This CD brings you a multi-purpose corpus of spoken language. 145,469 tokens*, 12,203 sentences* and 864 minutes of spontaneous dialog speech have been recorded, manually transcribed and manually edited in three interlinked layers, which conform to a specific XML-schema suitable for multi-layered linguistic annotation.
The domain is reminiscing about personal photograph collections, which were recorded within the Companions project. The goal of this project was to create virtual companions that would be able to have a natural conversation with humans. One of the prototypes aimed at senior citizens and was meant to encourage them to reminisce above photographs.
Most dialogs were recorded by the Human-Computer Interaction Team at the Napier University in Edinburgh, UK, led by David Benyon. In some dialogs, the Wizard-of-Oz setup was used; i.e. the recorded person ("user") was interacting with an avatar on a computer screen, without knowing that the talking head was operated by another human. A few Wizard-of-Oz-like dialogs were also recorded at the Institute of Formal and Applied Linguistics at the Charles University in Prague. However, most conversations are ordinary conversations between two humans.
Similar data are available for Czech: PDTSC 1.0 - Prague DaTabase of Spoken Czech.
The bottom layer is the audio file in the Vorbis format (Ogg).
Literal Manual Transcript
The second layer is a literal manual transcript produced in Transcriber, which also includes non-speech events as coughing, laughter or hesitation sounds. The XML-output from Transcriber has been converted into PML (Prague Markup Language), which is an XML subset which conforms to a specific XML-schema suitable for multi-layered linguistic annotation. The transcription is divided into acoustic segments. These are defined by pauses or pitch indicating the end of an utterance (falling or rising). The segment starts and ends are synchronized with the audio track by XML references.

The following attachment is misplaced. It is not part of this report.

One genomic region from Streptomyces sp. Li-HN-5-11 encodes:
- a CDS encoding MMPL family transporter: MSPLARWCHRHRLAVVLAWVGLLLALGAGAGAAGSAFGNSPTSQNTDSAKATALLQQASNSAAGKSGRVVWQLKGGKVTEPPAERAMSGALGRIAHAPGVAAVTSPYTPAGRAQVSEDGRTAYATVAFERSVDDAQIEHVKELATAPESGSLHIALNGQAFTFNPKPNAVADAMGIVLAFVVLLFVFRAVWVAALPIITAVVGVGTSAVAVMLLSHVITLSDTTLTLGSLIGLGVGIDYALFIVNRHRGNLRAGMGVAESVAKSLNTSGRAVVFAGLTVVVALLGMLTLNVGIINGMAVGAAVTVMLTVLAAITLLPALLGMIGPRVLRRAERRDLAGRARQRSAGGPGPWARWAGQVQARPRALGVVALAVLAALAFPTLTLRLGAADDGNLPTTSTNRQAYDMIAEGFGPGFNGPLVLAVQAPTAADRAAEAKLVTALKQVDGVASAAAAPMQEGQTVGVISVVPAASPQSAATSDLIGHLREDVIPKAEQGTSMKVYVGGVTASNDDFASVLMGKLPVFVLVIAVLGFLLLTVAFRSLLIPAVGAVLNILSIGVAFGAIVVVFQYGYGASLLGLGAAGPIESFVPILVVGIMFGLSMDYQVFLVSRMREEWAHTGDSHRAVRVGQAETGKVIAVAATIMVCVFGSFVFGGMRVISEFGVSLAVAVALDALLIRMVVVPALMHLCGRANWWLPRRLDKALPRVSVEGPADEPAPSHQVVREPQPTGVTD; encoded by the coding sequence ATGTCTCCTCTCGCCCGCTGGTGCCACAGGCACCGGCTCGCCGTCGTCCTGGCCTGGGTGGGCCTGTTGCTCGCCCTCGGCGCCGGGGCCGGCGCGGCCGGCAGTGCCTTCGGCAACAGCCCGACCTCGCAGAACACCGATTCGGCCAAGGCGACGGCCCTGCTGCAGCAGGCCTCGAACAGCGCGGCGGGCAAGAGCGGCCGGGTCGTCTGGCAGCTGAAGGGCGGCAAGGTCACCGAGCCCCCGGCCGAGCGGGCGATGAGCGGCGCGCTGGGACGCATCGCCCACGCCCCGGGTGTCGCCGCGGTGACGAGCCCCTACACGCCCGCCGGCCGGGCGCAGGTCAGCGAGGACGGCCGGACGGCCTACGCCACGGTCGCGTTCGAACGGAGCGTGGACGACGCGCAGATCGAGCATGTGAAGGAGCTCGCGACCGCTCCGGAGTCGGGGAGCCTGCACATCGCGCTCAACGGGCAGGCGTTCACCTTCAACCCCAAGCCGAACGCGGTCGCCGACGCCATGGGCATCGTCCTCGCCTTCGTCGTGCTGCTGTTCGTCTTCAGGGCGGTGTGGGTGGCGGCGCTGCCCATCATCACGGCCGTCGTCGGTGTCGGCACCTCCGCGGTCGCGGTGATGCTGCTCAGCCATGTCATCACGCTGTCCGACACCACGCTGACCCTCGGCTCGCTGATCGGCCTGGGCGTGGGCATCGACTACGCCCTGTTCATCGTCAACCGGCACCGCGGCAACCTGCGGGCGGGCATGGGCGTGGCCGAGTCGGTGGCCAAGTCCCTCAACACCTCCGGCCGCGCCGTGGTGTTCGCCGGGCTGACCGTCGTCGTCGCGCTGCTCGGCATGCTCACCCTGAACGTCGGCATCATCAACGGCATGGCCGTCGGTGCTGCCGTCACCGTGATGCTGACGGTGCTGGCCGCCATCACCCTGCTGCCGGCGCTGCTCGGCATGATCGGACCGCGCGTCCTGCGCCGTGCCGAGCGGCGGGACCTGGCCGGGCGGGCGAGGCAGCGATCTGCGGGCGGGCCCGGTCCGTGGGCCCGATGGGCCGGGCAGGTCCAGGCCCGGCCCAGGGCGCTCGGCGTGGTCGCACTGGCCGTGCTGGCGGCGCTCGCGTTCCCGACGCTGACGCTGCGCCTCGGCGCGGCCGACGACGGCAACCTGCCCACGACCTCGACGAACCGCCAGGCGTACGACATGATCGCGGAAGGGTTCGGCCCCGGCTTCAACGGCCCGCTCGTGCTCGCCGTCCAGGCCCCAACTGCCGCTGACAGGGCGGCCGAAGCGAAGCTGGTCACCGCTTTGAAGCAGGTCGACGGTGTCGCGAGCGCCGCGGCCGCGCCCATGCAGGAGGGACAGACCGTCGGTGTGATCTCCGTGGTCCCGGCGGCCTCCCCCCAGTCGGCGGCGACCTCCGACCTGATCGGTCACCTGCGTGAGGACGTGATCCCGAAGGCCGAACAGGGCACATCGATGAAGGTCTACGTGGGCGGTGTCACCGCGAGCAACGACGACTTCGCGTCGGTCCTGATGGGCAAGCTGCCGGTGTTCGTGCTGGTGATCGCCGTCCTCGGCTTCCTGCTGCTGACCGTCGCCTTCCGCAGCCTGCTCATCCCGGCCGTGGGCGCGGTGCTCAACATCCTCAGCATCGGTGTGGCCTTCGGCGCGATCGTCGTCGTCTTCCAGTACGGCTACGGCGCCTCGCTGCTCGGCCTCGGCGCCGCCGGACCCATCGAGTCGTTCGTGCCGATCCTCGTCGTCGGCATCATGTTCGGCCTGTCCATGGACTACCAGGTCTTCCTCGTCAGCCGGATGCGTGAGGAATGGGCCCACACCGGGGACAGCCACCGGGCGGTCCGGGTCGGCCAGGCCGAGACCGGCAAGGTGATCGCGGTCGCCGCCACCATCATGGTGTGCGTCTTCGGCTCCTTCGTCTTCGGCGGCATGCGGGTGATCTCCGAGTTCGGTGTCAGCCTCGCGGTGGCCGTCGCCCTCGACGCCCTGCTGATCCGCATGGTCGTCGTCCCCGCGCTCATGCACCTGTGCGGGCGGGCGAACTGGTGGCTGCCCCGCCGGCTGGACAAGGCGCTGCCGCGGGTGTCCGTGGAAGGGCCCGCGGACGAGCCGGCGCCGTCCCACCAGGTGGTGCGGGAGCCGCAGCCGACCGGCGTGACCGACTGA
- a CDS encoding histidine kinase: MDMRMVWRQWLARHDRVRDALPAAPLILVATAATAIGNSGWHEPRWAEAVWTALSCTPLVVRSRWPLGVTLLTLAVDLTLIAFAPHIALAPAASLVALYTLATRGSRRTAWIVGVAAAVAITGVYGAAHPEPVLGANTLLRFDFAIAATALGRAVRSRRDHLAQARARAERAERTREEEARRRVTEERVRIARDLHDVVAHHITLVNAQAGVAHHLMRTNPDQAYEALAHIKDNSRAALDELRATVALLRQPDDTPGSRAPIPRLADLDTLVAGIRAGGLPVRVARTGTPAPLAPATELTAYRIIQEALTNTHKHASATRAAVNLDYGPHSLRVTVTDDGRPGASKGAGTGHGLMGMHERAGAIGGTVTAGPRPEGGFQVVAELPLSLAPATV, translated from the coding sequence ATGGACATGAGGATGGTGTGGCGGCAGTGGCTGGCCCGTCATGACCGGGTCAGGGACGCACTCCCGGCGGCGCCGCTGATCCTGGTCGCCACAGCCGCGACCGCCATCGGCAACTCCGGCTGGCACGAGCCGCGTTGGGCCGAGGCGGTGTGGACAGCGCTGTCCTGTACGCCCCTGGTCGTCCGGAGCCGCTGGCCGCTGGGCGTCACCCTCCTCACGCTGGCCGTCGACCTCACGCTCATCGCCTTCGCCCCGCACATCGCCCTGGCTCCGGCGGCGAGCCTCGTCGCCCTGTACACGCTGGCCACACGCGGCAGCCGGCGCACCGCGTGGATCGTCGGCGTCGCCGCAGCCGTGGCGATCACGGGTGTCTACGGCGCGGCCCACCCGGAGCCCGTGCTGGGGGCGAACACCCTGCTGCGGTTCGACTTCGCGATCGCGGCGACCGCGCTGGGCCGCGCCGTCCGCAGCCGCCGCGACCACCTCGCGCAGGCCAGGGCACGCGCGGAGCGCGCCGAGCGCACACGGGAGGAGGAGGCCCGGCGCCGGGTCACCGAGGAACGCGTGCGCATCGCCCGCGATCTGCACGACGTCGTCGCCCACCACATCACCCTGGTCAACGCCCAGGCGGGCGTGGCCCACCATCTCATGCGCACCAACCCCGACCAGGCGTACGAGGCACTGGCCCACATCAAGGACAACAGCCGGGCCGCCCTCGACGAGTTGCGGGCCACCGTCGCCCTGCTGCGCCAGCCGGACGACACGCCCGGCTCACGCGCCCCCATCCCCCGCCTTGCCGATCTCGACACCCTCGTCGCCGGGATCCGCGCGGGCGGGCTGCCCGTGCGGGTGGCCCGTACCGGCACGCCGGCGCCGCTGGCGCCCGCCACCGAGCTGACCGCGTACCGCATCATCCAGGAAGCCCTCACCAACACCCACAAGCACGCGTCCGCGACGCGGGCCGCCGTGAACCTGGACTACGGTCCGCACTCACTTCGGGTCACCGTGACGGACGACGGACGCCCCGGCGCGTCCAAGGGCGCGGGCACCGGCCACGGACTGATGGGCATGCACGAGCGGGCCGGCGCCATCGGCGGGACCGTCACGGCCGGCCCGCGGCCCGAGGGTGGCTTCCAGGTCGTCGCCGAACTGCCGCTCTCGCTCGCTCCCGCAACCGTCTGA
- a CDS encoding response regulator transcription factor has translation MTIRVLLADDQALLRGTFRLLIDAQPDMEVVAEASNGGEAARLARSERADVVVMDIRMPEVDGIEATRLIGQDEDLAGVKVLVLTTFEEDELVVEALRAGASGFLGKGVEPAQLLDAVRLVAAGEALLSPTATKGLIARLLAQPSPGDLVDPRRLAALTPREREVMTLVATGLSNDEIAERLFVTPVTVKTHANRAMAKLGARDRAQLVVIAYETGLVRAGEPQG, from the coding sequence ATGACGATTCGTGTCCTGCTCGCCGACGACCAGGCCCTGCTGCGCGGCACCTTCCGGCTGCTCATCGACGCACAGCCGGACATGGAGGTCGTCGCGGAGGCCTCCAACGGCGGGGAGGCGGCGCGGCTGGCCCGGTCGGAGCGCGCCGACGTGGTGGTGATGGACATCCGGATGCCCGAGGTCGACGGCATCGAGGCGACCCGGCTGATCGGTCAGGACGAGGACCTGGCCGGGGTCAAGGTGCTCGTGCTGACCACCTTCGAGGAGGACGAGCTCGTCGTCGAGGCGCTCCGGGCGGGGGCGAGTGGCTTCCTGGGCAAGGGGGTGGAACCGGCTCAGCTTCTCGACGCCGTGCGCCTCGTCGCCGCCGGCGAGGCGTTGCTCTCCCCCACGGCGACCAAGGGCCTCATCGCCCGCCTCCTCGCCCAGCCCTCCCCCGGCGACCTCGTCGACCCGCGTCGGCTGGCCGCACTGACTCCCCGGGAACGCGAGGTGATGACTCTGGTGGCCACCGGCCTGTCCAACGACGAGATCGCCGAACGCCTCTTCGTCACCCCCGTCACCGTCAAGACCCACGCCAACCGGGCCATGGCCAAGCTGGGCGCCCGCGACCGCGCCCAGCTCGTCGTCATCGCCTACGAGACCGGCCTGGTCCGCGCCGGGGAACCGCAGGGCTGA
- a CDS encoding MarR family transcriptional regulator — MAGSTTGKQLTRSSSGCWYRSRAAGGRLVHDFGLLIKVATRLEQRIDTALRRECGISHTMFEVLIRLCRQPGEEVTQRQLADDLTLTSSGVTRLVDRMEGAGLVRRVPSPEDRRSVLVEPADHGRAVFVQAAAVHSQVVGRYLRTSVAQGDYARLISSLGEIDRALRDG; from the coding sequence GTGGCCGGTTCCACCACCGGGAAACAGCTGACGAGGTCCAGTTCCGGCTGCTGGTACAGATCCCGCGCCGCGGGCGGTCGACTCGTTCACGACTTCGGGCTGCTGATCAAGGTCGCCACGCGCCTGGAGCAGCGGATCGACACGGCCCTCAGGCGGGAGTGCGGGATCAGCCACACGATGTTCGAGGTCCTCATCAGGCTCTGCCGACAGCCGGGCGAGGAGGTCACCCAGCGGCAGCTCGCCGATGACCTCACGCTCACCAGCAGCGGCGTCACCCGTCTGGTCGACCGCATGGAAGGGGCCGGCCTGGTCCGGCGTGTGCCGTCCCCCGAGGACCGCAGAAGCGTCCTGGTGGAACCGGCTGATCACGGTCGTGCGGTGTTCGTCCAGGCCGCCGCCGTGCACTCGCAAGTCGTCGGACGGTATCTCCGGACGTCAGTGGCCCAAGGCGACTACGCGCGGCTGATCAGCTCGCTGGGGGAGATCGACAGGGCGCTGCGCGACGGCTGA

The topmost layer, called speech reconstruction, is an edited version of the literal transcript. Disfluencies are removed and sentences are freely edited to meet written-text standards. The editing guidelines are specified in the annotation manual. This annotation manual mentions additional linguistic features in the introduction - POS tagging, lemmatization and two additional layers containing syntactic and underlying syntactic annotation. Please note that none of them is part of this release.
The text on the speech-reconstruction layer is divided into segments and tokens. The segments correspond to sentences. They are mapped onto the raw-transcript segments. Each token is interlinked with its corresponding item in the raw transcript, provided there is one.
There are many ways to produce correct written text from a literal transcript. To capture this fact, we provide multiple parallel annotations for each transcript (two to three different versions made by different annotators).
Viewing and browsing
Each dialog is captured as a triplet of interlinked files for each of the annotation versions. These triplets can be viewed in the annotation editor MEd. A preview with aligned speech-reconstruction versions is available here.
What is this data good for?
Language processing tools, such as taggers and parsers, have been designed for written text. They perform worse on spontaneous speech. One of the possible ways to tackle speech parsing is to apply machine learning to teach the computer to transform an ASR output into a written-standard conformant text. This data was produced as a basis for such machine-learning experiments.
* - Each dialog has multiple annotations in which the sentence and token counts differ. The sums of sentences and tokens for the entire corpus were estimated as a sum of average counts.